The state’s largest public employee union and the Parnell administration will enter into arbitration over the issue of office space.
An arbitrator has been selected, but the time frame for the negotiations are still unknown.
Arbitration depends on the availability of the state, the union, and the person selected to settle the dispute. The state says that may not be until August 2014.
Alaska State Employees Union Executive director Jim Duncan says that’s not acceptable.
“Members have a right to have their issues heard in a timely manner and a year from now is not timely. And meanwhile, during that period of time, we will have members who’ll continue to be negatively impacted by the issue that we are in arbitration about.”
The union filed a class action grievance in July because it believes the state’s office standards drastically change the work environment. Duncan says the state failed to negotiate with the union prior to implementing the standards, which violates the collective bargaining agreement.
Deputy administration commissioner Curtis Thayer says the state has had space standards for at least 33 years.
“They’re never bargained them with the union. Management has always had the right to establish the space and the desk and the working environment,” he says.
Duncan says putting more employees into a smaller number of floors poses safety and health concerns in regards to the number of fire exits and restrooms. The number of those isn’t increasing. Privacy is also a concern.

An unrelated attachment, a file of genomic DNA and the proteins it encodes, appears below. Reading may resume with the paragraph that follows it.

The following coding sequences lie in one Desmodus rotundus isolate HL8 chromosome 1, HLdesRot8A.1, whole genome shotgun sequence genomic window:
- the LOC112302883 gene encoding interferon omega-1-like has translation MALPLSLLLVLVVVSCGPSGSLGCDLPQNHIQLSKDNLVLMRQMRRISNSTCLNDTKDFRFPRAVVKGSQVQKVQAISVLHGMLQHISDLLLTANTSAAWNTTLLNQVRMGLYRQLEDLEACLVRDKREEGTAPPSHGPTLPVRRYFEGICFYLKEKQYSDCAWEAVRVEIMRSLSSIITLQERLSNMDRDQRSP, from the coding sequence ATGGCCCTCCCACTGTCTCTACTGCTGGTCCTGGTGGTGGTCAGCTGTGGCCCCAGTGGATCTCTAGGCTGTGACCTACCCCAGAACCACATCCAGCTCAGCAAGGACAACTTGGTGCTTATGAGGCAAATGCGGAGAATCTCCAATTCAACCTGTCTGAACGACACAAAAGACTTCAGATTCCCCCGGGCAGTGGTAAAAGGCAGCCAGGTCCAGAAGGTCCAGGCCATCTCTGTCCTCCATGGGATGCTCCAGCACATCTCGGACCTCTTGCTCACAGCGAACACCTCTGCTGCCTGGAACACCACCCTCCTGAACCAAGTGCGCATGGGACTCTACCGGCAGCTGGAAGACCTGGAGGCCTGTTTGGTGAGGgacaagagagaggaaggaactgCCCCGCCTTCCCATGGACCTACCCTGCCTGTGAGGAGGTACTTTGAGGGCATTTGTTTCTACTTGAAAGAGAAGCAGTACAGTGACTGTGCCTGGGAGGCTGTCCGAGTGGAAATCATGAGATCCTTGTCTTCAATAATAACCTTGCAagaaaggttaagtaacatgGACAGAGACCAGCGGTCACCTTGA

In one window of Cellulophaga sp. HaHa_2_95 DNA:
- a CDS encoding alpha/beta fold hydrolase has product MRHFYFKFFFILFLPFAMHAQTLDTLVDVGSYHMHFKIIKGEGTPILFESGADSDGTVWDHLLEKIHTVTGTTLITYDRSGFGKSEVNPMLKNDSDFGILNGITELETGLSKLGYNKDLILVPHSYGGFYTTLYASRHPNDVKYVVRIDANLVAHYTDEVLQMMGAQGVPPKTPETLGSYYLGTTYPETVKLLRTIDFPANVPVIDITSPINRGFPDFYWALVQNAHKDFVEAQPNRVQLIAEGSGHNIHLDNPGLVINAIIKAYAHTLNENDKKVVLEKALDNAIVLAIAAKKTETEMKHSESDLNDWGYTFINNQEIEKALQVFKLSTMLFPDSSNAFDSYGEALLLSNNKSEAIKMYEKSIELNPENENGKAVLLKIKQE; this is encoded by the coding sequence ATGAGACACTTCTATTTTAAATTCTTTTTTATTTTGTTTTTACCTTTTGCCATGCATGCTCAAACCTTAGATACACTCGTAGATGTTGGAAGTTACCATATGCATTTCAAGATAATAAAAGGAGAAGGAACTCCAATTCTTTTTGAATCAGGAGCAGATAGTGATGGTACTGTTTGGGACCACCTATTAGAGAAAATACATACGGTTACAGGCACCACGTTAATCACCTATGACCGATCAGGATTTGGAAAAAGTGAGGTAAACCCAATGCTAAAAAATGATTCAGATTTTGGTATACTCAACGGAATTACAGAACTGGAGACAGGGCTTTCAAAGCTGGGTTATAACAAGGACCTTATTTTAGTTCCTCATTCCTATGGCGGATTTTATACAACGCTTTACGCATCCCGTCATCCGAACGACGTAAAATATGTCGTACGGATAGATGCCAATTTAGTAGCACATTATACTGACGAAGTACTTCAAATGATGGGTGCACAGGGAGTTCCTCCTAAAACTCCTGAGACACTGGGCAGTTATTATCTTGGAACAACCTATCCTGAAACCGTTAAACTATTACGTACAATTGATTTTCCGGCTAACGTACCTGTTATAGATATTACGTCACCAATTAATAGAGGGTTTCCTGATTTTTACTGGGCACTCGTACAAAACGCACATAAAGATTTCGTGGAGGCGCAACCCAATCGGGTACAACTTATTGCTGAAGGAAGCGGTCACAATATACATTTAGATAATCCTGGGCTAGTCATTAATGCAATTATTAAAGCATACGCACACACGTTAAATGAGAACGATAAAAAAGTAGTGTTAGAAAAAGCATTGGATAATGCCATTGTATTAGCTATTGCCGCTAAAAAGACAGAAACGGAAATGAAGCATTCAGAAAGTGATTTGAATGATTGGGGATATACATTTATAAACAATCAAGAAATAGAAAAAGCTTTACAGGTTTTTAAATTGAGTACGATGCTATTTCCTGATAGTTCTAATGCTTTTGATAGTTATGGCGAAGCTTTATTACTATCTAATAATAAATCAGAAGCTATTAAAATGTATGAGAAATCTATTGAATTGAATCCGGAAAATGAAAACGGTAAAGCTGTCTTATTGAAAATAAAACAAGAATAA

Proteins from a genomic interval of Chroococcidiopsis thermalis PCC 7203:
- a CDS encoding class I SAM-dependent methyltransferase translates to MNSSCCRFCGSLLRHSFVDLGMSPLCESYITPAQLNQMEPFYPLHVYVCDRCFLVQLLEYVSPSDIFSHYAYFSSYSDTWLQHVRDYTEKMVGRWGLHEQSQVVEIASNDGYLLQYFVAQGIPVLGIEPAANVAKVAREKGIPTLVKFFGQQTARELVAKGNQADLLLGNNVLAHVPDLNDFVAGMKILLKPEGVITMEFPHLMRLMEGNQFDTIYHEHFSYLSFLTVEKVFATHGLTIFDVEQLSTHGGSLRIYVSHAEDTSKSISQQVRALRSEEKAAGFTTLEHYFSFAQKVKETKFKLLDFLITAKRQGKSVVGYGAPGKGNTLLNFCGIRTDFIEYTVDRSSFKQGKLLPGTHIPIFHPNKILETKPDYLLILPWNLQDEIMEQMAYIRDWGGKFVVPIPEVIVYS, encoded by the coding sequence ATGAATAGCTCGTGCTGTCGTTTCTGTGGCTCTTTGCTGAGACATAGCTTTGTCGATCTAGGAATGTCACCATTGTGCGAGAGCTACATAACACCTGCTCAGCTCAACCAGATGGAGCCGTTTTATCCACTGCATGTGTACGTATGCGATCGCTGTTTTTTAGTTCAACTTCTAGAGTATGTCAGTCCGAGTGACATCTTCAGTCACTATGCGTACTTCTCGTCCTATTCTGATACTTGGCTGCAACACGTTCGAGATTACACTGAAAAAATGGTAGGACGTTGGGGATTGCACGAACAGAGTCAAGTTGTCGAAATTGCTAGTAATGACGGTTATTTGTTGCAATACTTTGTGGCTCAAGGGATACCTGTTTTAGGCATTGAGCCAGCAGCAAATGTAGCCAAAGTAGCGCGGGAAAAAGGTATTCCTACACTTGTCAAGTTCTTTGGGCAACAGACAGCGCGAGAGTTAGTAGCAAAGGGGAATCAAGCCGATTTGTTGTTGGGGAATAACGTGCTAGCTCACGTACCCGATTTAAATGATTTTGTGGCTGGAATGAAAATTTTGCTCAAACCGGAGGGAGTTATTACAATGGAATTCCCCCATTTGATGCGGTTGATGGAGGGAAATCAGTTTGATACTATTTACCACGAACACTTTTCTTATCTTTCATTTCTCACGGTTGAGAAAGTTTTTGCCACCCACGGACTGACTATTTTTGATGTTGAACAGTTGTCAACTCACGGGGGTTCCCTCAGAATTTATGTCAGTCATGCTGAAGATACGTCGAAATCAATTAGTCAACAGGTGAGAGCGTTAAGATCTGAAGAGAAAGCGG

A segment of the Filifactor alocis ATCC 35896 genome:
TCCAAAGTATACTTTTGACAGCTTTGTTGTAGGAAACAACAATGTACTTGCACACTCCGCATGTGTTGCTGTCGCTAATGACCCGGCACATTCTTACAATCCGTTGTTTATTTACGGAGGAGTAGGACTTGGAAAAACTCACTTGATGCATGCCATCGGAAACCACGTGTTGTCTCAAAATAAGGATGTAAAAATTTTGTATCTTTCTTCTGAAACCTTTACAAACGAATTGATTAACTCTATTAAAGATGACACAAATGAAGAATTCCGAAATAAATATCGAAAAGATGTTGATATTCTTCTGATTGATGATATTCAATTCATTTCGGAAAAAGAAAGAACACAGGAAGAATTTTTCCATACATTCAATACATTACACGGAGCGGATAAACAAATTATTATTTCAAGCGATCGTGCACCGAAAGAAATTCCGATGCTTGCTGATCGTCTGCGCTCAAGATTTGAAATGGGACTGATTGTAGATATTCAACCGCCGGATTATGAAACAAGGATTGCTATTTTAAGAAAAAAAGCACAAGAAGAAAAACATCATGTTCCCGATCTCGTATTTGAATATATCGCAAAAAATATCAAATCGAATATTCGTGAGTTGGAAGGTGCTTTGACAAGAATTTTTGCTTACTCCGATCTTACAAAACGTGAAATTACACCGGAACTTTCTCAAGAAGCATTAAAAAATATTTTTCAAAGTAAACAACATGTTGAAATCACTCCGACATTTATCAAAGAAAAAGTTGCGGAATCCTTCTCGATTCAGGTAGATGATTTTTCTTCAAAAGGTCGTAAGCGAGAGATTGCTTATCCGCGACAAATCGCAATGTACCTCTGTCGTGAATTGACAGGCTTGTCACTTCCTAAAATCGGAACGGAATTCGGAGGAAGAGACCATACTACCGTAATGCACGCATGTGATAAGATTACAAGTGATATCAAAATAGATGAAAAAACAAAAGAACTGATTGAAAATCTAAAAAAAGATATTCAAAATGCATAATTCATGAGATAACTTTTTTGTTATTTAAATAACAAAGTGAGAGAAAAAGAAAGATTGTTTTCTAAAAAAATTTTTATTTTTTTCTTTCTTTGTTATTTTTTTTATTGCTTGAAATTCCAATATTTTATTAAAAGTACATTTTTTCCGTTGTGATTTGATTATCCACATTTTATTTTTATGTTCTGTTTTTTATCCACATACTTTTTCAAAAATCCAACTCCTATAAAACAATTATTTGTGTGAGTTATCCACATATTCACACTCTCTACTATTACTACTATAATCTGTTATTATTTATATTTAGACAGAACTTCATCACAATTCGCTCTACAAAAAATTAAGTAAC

“We have members who deal with a lot of issues that are confidential in nature, protected issues under federal law,” explains Duncan. “The clientele they serve needs to know their conversations are being held in private.”
The state’s office standards include private telephone booths, conference rooms, and other features that Thayer believes improve the work environment.
“We’re giving them ergonomically correct furniture. We’re giving them right to light. They’re getting new break rooms and dishwashers and microwaves and coffee pots that they never had before and the employees are thanking us for it,” Thayer says.
Duncan says the state is painting a picture that employees are happy with the new office space. “That’s entirely false. I am getting emails constantly. We are getting many more members attending our work site meeting than we’ve ever had on this topic. There is more interest in this. There is more opposition to this. There is more concern on this issue from our members than any other issue that we’ve been addressing in recent times.”
Deputy commissioner Thayer doesn’t know what the union wants out of the arbitration. He says employees are already in the new cubicles.
“We can’t put them back into the old stuff. It’s not here anymore. The old break rooms are already triple the size they used to be. We’re not going to return the new refrigerator and the dishwasher to the local appliance store. So that’s one of the things that I’m trying to understand is what do they want?”
Duncan says the union continues to ask the state for the same thing, “Before they proceed, they have to sit down and negotiate those changes with the union and get our involvement. That would mean that they wouldn’t proceed until have an agreement. By delaying the arbitration until August of next year, it’s working in their benefit. They’re going to continue to install the cubicles and it’s going to continue to have a negative impact on our membership.”
According to Thayer, the Division of Insurance on the 15th floor of the Robert Atwood Building in Anchorage is up next for a space renovation. He says the division asked for it.
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